Then there was a perfectly nice fellow, a body-builder with a sensitive side who shared lavender cupcakes and tea with me one hot summer afternoon. He asked thoughtful questions and was a good listener, but we had a distinct lack of chemistry. There are a lot of negotiables in a relationship but sexual attraction is not one of them. Lesson number two: If there's no chemistry, do not pass go.

Next there was the flamboyant dentist who picked me up for our date and drove like a maniac, with me holding on for dear life. During dinner he deposited his gum into the middle of his olive bread and folded it over like a sandwich, while disclosing that he always falls in love "with a woman's silhouette." He also mentioned that he found these pleasing silhouettes most frequently in (significantly) younger women. Lesson number three: They must have reasonable expectations.

After a series of disheartening blind dates, I met a handsome young man who cast his net over me, completely bewitching me with his humor and charm. (Did I mention how wretchedly in need of some laughs I was by this point?). He was such deliciously good company that it ensured his popularity with people in far loftier social circles than I. Needless to say, the added complication of having a child was not a big attraction for him, either. Lesson number four: Must like kids.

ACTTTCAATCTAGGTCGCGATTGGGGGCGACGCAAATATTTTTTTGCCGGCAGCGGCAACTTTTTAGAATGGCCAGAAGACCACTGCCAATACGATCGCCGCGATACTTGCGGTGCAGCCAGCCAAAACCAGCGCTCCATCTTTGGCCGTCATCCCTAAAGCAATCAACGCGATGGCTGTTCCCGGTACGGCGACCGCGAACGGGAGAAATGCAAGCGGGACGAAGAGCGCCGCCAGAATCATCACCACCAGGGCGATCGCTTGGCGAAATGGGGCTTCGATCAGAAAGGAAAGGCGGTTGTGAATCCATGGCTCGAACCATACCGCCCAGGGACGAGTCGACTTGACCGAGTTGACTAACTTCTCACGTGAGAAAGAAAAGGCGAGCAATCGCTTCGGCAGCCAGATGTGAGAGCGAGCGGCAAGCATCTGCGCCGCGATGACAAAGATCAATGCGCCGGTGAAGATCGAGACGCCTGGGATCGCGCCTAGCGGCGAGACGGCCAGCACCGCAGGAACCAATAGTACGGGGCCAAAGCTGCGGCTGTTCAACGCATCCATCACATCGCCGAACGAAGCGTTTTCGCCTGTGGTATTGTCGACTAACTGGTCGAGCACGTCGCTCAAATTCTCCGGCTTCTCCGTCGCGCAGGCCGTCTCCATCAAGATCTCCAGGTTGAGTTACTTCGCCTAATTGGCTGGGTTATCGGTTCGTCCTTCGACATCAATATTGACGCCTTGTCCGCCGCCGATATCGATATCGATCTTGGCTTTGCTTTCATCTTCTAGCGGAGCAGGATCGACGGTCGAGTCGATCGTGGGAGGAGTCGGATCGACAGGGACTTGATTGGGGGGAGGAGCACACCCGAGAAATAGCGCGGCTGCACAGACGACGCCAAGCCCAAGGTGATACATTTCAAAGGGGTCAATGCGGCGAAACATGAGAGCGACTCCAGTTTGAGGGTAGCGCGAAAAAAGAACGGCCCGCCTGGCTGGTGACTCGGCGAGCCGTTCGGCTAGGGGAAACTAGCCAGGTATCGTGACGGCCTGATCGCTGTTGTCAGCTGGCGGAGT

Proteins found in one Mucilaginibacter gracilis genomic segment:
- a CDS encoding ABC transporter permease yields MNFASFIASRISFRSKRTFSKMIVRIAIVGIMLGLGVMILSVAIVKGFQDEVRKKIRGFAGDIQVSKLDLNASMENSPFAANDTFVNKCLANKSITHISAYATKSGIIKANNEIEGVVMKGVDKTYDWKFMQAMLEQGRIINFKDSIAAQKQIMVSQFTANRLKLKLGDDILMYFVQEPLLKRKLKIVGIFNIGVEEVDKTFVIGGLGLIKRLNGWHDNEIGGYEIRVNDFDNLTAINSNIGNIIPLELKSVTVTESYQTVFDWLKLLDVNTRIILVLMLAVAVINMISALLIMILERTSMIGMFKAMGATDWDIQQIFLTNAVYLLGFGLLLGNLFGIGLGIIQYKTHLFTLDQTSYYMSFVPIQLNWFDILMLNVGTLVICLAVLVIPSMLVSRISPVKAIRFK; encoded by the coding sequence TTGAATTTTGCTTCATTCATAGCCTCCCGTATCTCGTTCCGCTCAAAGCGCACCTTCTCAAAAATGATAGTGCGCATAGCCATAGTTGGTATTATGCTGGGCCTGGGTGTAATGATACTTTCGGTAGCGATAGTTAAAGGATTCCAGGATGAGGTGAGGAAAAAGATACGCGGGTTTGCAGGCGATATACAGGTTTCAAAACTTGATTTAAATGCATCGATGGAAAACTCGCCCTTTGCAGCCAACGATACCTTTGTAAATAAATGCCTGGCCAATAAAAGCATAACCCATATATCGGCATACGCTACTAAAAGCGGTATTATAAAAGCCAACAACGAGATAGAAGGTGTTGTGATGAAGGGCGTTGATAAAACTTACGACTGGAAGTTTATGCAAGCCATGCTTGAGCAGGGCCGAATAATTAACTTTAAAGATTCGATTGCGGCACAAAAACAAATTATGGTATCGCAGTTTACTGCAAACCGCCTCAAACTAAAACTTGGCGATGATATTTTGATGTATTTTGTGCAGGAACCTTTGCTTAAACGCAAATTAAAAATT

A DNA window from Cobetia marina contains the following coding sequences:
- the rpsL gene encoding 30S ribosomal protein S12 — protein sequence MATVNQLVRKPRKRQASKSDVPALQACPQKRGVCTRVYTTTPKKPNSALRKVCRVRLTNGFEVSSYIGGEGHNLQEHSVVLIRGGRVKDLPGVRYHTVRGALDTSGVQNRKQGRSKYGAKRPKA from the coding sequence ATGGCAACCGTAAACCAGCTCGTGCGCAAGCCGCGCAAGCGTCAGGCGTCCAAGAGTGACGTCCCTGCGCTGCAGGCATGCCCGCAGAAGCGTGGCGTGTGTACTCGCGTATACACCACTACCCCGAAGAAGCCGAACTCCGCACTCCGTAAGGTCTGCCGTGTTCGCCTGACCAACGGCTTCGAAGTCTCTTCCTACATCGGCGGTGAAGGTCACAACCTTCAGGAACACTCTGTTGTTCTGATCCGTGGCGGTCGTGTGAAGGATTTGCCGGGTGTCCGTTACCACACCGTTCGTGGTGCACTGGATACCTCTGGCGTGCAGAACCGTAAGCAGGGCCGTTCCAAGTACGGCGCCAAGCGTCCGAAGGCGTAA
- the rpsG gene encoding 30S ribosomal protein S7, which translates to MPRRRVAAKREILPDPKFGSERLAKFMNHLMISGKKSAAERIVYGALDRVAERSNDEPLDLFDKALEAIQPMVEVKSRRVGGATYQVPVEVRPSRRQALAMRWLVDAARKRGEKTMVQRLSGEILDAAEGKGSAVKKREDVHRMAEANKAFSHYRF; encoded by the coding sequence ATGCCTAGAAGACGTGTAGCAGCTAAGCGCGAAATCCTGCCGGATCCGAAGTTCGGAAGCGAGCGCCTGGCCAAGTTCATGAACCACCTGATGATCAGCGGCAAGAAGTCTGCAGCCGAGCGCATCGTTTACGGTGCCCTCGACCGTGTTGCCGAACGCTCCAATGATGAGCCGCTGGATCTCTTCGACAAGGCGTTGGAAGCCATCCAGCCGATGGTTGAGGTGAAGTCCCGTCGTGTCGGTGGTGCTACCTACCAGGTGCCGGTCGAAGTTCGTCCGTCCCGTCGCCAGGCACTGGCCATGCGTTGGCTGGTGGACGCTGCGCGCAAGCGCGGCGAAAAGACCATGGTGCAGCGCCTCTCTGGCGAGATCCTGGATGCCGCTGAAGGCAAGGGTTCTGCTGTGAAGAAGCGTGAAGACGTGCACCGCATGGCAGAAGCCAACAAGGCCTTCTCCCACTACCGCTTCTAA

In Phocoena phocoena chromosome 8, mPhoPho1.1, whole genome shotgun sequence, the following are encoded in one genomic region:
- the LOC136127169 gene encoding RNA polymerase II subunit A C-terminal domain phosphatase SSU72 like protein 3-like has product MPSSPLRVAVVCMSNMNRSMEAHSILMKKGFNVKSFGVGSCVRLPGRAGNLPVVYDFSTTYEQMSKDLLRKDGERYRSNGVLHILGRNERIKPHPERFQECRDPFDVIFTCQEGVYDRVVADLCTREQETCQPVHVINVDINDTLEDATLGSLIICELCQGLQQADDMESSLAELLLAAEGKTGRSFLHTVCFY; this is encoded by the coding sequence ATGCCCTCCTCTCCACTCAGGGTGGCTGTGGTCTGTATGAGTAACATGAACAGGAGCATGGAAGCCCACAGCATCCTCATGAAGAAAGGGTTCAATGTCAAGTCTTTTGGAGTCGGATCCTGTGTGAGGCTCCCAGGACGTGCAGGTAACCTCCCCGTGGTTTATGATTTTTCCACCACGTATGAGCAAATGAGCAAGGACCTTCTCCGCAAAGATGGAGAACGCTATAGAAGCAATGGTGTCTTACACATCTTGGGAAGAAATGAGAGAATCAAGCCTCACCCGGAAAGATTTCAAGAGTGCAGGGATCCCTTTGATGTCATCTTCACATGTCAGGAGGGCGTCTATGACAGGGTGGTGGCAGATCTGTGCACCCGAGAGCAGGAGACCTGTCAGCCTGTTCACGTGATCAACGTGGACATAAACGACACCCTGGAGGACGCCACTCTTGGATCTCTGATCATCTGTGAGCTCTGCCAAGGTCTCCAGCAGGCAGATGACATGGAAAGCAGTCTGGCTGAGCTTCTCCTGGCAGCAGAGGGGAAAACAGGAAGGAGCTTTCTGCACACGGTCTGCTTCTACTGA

Dating as a mother demands a new level of maturity. The margin for error you once enjoyed pre-motherhood has radically diminished, and you now have one or more little people depending on you not to screw it up again. Dating someone in similar circumstances saves a lot of time. Lesson number five: Date someone who gets your life.

After a disheartening slog through the dating trenches, I took a break and focused on other areas of my life that were sorely lacking. When I was ready to resurface, a friend introduced me to a different type of man: a divorced dad, with kids.

When I was introduced to Rob, a father of four, he was not looking for a serious relationship. He had vowed not to wed again -- at the very least not until his children were older. It seemed a very sensible edict, and I wasn't looking for another marriage. He was the very picture of masculine dependability -- juggling work and 50/50 custody of his children. It was wildly attractive. As one of my friends pointed out, "With four kids, at least you'll never have to wonder what he's up to!" Finally there was someone to share the journey with; it was a completely satisfying simpatico. Flying in the face of his proclamation, we fell in love and became engaged. Lesson number six: Recognize a good thing when you see it.

Falling in love as a single mother ceases to be a simple act. If you're lucky enough to find yourself in that position, it not only involves two hearts -- now there are three or more to consider in the equation. Blending a family becomes a complex series of negotiations that requires compassion, understanding and, more than anything, patience. Progress is made in tiny steps that are non-linear and often invisible to the naked eye.

Last year, after six years together (and our share of struggles), Rob and I tied the knot. I'm happy to report that, throughout the years, our unique blended family has formed genuine ties. Lesson number seven: Recognize that all good things require work.